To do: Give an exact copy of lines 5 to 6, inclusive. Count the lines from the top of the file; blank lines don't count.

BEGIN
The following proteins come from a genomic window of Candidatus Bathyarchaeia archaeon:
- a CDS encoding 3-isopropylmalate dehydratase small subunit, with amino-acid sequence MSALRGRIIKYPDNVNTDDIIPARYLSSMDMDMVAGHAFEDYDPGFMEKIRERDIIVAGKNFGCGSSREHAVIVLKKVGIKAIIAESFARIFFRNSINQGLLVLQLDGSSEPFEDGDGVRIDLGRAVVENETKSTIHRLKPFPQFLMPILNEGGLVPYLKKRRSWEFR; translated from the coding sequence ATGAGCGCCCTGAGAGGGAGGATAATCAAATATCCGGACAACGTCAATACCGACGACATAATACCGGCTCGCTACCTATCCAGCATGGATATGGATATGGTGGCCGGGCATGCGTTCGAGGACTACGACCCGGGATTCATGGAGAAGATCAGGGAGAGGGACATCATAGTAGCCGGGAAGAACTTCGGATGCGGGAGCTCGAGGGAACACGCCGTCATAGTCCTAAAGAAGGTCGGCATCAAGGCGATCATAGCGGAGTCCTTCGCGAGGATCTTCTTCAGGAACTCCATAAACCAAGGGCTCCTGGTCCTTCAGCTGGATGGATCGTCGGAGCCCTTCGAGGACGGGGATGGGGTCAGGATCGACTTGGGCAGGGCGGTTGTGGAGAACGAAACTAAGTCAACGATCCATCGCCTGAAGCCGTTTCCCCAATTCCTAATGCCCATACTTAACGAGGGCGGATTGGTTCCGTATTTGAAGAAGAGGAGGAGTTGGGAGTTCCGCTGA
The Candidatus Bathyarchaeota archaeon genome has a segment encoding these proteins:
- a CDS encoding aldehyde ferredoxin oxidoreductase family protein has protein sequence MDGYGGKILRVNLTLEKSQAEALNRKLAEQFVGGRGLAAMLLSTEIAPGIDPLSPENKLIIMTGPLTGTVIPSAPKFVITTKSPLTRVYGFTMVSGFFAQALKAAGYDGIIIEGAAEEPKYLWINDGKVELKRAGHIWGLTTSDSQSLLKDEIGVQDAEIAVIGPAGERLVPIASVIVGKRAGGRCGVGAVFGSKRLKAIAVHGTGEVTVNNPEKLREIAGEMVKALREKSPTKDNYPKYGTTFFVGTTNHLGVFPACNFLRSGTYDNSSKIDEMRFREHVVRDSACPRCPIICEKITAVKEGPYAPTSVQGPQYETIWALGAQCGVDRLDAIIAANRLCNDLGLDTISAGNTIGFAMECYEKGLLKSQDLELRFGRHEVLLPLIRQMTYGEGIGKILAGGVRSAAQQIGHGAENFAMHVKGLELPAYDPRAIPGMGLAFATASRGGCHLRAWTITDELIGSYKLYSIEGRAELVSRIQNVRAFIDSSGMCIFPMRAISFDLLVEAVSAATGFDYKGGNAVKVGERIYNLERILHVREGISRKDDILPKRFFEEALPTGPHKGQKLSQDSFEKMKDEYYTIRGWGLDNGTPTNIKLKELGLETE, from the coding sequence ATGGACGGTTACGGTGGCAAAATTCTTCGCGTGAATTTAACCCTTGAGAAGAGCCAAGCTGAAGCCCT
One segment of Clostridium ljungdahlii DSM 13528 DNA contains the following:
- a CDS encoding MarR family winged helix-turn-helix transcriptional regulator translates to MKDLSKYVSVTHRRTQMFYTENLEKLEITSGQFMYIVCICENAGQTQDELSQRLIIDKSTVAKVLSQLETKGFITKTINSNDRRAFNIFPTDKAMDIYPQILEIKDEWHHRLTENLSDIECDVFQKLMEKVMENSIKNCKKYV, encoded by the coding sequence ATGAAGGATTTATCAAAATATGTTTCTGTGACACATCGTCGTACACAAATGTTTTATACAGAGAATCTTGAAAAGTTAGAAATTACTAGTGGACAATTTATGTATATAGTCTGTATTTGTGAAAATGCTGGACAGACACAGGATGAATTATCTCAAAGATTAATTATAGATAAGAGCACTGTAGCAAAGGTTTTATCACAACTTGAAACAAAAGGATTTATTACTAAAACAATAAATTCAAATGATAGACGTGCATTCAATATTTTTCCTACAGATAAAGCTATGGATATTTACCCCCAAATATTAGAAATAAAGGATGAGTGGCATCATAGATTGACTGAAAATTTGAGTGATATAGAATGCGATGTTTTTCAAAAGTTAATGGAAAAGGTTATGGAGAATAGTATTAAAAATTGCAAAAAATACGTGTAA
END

One segment of Clostridium ljungdahlii DSM 13528 DNA contains the following:
- a CDS encoding MarR family winged helix-turn-helix transcriptional regulator translates to MKDLSKYVSVTHRRTQMFYTENLEKLEITSGQFMYIVCICENAGQTQDELSQRLIIDKSTVAKVLSQLETKGFITKTINSNDRRAFNIFPTDKAMDIYPQILEIKDEWHHRLTENLSDIECDVFQKLMEKVMENSIKNCKKYV, encoded by the coding sequence ATGAAGGATTTATCAAAATATGTTTCTGTGACACATCGTCGTACACAAATGTTTTATACAGAGAATCTTGAAAAGTTAGAAATTACTAGTGGACAATTTATGTATATAGTCTGTATTTGTGAAAATGCTGGACAGACACAGGATGAATTATCTCAAAGATTAATTATAGATAAGAGCACTGTAGCAAAGGTTTTATCACAACTTGAAACAAAAGGATTTATTACTAAAACAATAAATTCAAATGATAGACGTGCATTCAATATTTTTCCTACAGATAAAGCTATGGATATTTACCCCCAAATATTAGAAATAAAGGATGAGTGGCATCATAGATTGACTGAAAATTTGAGTGATATAGAATGCGATGTTTTTCAAAAGTTAATGGAAAAGGTTATGGAGAATAGTATTAAAAATTGCAAAAAATACGTGTAA